Growing up in Potomac, Maryland, I looked forward to the blooming flowers that hail spring in our region. But the Yoshino cherry blossom trees surrounding Washington, D.C.’s Tidal Basin reached peak bloom earlier than expected this year. Whereas the fourth and fifth stages of the blossom cycle tend to stretch over ten days, the unusually warm weather sped them up to only four.

According to the National Park Service, this is the fastest that the trees have moved through these stages in the last thirty years, matched only in 2015. Peak bloom, which describes when 70% of the cherry blossoms are open, began four days ahead of schedule on March 28th. Kyoto, Japan’s peak bloom began two days prior on March 26th, the earliest in over 1,200 years.

All signs point to global warming as the cause of this early peak. Through a process called the greenhouse effect, carbon and other atmospheric gases naturally warm the earth by absorbing and reflecting heat. Recent human activity has increased carbon emissions, however, causing worldwide temperatures to rise by an average of 1.33°F over the last century. While this shift may seem insignificant, it has had dramatic environmental consequences.

With President Biden in office, Democrats are hopeful that there will be action on climate change. Still, one part of their strategy might be missing. Although some may not initially associate Asian Americans with environmentalism, a 2016 National Asian American Survey poll found that 76% of Asian Americans favor stricter emissions policies to address climate change. This is 12 percentage points above the national average of 64%. Support among individual Asian American ethnic groups such as Chinese, Vietnamese, and Cambodian is even greater, reaching as high as 89%.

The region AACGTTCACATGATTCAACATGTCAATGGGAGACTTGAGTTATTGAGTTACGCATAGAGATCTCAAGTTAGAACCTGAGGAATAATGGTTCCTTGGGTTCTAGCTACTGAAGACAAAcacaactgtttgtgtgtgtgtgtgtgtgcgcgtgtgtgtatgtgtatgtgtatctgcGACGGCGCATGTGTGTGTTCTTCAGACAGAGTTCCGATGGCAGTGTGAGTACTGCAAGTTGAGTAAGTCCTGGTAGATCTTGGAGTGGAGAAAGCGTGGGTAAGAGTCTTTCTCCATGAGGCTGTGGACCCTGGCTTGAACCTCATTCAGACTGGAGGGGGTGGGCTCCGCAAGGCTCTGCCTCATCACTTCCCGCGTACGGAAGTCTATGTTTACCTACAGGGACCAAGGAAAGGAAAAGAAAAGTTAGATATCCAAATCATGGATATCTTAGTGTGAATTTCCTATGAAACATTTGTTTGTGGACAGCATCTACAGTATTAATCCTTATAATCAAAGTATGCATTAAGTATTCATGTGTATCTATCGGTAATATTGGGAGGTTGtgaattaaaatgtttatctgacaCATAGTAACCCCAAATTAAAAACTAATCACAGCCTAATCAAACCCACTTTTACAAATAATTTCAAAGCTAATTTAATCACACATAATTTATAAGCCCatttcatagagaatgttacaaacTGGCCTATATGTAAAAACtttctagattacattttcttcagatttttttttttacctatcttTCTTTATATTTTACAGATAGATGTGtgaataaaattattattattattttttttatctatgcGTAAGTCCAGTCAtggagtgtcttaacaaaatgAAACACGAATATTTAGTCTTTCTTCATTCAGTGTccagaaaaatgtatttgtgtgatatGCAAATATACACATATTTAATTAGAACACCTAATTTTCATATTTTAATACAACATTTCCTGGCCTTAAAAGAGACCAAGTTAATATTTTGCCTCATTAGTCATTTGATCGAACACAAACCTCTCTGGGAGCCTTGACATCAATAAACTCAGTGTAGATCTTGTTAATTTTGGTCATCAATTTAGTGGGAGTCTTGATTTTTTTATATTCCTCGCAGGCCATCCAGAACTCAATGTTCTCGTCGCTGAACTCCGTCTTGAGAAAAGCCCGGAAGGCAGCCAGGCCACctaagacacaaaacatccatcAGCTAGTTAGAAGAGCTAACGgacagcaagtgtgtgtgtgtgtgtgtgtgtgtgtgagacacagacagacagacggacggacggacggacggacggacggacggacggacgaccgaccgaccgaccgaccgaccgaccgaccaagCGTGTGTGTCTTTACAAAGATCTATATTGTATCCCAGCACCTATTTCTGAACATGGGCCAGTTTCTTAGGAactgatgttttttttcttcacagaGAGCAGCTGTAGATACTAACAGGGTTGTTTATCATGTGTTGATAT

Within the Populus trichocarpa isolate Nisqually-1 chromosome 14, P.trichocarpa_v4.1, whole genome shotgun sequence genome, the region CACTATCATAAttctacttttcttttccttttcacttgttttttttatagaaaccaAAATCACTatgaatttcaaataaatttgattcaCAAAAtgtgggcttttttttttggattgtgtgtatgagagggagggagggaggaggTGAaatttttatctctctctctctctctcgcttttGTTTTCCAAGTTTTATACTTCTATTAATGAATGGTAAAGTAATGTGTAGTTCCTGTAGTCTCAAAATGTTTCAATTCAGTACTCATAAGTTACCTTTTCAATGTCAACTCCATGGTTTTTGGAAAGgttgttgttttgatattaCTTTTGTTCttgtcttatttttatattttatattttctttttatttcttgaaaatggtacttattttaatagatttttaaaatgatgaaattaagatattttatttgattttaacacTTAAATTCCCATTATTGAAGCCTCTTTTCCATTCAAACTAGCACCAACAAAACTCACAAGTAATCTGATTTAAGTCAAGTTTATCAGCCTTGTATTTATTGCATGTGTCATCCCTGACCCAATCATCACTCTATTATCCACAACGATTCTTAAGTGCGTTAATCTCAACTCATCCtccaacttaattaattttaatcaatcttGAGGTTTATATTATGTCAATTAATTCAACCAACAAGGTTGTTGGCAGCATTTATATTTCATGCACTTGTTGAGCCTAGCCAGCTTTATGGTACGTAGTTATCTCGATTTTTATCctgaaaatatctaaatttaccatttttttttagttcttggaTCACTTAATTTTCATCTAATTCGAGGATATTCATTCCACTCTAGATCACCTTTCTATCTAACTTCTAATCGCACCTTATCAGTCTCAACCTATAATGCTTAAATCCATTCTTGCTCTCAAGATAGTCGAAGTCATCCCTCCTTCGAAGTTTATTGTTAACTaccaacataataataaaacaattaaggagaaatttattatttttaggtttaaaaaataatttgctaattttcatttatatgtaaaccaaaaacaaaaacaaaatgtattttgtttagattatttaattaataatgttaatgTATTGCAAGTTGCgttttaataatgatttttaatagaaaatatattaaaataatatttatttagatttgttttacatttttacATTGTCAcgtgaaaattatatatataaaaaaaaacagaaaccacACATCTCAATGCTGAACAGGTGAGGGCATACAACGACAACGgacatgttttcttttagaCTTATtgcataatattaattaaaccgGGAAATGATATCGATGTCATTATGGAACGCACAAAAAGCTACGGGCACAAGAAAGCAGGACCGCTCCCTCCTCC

Despite their progressive views, Asian Americans are rarely seen as an environmental vote. Political campaigns seldom reach out, citing what they see as an overall lack of political interest. But as the fastest-growing racial group in the electorate, Asian Americans present an enormous, untapped reservoir of political influence. In our own Montgomery County, Asian Americans make up almost 1-in-every- 6 residents. The majority of Asian Americans want to strengthen climate policy, and mobilizing them could provide the boost that Democrats need to advance their environmental agenda.

 While many Americans may celebrate the blooming flowers as an early sign of spring, they are also indicative of increasing climate concerns. Climate change will last far longer than the ephemeral excitement that cherry blossom sightings might bring. For all of those who are concerned about the environment, please keep in mind that Asian Americans can be a    strong source of support.

Lauren Eng is an undergraduate student at the University of Maryland, College Park

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